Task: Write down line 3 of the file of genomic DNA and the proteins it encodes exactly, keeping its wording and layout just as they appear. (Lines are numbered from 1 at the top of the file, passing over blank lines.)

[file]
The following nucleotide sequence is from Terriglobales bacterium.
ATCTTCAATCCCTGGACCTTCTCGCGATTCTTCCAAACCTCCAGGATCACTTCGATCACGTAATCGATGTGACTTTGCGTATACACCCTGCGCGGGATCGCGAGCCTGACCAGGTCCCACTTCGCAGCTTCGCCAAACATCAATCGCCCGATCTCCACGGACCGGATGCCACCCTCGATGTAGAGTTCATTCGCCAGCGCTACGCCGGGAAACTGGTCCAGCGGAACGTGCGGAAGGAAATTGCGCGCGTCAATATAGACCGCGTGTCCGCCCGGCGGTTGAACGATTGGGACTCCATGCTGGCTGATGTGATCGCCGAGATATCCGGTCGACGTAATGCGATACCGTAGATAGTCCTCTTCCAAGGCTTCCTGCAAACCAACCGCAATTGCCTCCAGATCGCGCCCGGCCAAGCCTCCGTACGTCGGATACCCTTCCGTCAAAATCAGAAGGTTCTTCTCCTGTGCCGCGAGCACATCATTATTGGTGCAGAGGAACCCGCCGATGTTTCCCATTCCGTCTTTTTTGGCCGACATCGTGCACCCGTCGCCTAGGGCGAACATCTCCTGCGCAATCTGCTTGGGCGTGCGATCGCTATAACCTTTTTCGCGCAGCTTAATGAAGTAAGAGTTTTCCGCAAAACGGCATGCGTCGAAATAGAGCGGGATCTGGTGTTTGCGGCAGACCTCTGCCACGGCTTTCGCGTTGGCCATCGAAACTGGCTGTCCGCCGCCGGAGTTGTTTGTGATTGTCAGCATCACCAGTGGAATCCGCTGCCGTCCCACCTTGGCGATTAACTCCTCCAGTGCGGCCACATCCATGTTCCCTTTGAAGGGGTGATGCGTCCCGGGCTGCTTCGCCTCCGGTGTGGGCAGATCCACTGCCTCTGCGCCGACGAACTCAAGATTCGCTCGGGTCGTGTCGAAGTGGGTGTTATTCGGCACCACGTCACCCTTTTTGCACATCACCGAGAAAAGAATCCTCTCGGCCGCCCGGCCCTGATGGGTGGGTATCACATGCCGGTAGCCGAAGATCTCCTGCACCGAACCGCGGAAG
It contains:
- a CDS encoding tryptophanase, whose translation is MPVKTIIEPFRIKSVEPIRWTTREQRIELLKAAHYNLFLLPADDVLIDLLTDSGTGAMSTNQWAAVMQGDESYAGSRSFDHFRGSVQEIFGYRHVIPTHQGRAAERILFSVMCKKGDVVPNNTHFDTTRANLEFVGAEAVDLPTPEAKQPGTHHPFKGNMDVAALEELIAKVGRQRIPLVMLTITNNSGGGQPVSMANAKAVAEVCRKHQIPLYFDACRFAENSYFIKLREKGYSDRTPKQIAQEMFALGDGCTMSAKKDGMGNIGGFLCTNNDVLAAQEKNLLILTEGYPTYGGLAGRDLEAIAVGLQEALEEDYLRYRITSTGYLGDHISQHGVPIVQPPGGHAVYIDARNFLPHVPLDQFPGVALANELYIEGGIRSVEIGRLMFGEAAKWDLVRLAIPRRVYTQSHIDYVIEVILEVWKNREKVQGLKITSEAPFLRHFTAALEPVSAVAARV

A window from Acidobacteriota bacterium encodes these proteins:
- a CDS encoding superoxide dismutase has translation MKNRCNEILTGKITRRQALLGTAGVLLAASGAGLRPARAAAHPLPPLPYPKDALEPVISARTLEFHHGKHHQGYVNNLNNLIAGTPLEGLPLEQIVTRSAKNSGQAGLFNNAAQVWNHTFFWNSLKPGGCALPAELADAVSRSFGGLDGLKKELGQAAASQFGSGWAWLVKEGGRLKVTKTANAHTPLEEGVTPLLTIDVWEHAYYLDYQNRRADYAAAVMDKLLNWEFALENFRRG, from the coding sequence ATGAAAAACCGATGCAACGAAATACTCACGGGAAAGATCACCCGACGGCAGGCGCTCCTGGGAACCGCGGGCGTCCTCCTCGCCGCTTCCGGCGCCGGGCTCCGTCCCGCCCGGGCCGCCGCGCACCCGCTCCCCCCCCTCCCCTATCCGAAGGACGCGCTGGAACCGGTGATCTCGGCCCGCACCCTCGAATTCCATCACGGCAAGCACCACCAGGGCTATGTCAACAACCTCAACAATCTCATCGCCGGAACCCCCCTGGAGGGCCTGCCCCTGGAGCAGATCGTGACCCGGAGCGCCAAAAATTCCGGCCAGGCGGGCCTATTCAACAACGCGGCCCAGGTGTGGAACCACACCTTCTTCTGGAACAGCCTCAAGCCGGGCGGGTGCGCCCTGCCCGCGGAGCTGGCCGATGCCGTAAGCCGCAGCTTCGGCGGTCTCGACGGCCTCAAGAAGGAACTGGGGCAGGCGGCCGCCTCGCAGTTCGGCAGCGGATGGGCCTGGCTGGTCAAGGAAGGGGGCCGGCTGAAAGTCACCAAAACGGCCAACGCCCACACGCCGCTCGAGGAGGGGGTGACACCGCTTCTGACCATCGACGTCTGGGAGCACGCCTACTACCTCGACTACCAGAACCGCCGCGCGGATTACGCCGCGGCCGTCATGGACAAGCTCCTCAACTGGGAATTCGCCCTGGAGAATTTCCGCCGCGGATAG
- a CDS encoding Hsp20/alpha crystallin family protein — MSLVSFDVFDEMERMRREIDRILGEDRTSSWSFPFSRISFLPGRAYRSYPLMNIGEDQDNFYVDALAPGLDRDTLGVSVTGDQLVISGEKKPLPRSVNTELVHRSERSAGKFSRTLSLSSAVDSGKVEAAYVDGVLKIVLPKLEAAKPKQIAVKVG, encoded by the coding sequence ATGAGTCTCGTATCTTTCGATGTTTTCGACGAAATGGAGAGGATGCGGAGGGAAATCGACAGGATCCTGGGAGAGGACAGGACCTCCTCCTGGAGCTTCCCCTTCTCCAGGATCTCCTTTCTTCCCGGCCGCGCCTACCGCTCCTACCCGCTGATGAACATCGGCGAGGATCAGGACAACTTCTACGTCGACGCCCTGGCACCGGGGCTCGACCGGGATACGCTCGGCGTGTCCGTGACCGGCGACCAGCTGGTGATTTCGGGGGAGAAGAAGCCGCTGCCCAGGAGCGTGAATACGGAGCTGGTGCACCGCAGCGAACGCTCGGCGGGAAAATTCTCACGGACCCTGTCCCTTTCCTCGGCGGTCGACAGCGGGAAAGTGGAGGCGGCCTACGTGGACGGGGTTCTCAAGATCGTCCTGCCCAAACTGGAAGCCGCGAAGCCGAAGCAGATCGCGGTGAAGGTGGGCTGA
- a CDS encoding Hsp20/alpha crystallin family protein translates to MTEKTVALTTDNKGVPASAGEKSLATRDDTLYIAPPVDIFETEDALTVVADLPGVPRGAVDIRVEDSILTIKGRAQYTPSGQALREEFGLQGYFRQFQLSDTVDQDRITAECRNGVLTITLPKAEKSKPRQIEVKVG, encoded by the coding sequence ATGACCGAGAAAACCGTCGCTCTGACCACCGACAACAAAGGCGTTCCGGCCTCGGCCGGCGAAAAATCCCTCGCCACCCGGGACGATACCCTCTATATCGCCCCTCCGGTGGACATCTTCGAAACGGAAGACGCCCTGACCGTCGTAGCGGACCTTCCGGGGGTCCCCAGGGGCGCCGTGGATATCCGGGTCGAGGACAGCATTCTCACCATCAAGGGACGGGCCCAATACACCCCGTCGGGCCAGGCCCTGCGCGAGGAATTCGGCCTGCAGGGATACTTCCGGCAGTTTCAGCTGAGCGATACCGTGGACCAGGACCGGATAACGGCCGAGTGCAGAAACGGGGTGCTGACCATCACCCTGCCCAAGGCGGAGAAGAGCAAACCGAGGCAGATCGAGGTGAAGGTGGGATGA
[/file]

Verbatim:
It contains: